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Megan C. MacDonald : "Gender, Migration, and the Media"

Megan C. MacDonald

Megan C. MacDonald, Résidente IMéRA/Eurias, et Mara Mattoscio, publient un article dans le journal Femina Media Studies.

MacDONALD Megan, Assistant Professor of English and Comparative Literature, Koc University, Istanbul. Résidente à l’IMéRA du 10 Septembre 2018 au 12 Juillet 2019 ; EURIAS Fellowship. Projet de recherche: The Way Back: Mediterranean Wakes and Urban Archival Futures.

Full article in : https://www.tandfonline.com/doi/full/10.1080/14680777.2018.1532142

 

Introduction: Gender, Migration, and the Media

Across the sensationalist media coverage of recent migratory movements, generally labelled as the “refugee crisis,” crucial issues of gender, including health-care disparities, differential access to asylum and/or citizenship, and national policies on integration, have received ambiguous treatment. Cases of sexual violence suffered by migrants or visible gender identifications have mostly been framed in stereotypical ways, reinvigorating essentialist oppositions between the West, seen as “progressive and endangered,” and the rest of the world, deemed “backward and threatening.”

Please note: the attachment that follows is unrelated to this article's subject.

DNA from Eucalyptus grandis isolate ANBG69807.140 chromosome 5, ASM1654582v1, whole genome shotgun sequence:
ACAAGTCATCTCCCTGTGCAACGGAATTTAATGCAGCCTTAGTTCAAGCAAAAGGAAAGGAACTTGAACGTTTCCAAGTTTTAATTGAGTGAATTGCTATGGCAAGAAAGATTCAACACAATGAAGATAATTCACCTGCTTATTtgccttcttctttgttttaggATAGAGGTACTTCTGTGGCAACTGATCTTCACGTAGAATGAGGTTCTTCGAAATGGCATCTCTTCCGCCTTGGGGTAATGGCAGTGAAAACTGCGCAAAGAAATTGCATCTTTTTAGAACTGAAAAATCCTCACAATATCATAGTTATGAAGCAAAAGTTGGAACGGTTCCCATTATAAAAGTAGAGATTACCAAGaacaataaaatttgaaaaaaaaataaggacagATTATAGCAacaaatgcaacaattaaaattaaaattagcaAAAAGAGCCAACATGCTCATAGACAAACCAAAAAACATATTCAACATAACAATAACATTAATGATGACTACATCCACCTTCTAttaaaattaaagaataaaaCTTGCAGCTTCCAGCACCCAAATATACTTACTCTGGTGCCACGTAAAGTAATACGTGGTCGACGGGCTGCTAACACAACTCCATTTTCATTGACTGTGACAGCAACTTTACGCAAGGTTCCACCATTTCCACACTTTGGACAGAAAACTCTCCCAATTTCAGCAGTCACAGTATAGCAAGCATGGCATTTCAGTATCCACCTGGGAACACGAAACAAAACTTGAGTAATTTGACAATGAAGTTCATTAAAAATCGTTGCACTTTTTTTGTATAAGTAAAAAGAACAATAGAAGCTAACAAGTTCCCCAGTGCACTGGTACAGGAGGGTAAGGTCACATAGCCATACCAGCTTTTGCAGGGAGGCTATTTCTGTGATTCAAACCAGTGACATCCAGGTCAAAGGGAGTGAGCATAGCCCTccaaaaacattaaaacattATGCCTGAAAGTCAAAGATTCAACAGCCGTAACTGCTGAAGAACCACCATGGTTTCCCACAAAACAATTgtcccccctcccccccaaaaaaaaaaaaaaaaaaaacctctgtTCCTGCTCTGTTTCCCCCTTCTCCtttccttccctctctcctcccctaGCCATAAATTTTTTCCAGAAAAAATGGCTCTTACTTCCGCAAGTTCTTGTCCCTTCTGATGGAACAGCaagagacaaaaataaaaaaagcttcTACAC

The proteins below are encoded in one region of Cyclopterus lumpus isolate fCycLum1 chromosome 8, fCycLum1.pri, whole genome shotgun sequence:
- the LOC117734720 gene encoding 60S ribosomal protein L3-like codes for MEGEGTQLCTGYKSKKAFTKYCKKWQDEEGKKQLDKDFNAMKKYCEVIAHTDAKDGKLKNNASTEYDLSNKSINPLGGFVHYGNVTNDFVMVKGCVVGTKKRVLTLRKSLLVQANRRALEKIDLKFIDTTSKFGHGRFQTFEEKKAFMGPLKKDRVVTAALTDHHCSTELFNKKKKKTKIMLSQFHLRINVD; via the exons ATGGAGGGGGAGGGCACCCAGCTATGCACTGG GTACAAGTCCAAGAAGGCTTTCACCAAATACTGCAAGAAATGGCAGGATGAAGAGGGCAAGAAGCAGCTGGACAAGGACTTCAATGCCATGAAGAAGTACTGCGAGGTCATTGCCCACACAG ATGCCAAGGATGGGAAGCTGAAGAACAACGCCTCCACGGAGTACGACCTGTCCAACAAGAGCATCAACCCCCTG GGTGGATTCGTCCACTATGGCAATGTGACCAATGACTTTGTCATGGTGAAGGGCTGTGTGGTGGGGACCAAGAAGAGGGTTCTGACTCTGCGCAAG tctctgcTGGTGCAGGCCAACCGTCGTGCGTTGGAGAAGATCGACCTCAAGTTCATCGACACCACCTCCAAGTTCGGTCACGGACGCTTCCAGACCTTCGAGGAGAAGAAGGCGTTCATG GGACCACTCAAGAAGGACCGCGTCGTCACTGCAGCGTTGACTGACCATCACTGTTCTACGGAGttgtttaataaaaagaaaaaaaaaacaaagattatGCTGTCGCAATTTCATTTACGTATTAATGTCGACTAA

Tales of trafficked women have, for instance, ended up constructing almost all forms of female mobility, with the notable exception of domestic work, as “high risk” and morally unadvisable (Felicity Schaeffer-Grabiel 2011 Schaeffer-Grabiel, Felicity. 2011. “Transnational Media Wars over Sex-Trafficking: Abolishing the ‘New Slave Trade’ or the New Nativism?” In Circuits of Visibility: Gender and Transnational Media Cultures, edited by Radha Sarma Hegde, 103–123. New York: New York University Press.[Crossref][Google Scholar]; Enrica Rigo 2017 Rigo, Enrica. 2017. “Re-gendering the Border: Chronicles of Women’s Resistance and Unexpected Alliances from the Mediterranean Border.” ACME: An International Journal for Critical Geographies, Dec. Accessed August 30, 2018. https://www.acme-journal.org/index.php/acme/article/view/1436[Google Scholar]). More nuanced understandings of the gendered complexities of migration, border surveillance, and media systems have been often overlooked (Radha Sarma Hegde 2011 Hegde, Radha Sarma, ed. 2011. Circuits of Visibility: Gender and Transnational Media Cultures. New York: New York University Press.[Crossref][Google Scholar]). Shringarpure, Bhakti, Michael Bronner, Veruska Cantelli, Michael Busch, Jessica Rohan, Melissa Smyth, Jason Huettner, Gareth Davies, and Noam Scheindlin, eds. 2018. Mediterranean. Brooklyn: UpSet Press.

Read the rest of article on : https://www.tandfonline.com/doi/full/10.1080/14680777.2018.1532142

Read the rest of article on : https://www.tandfonline.com/doi/full/10.1080/14680777.2018.1532142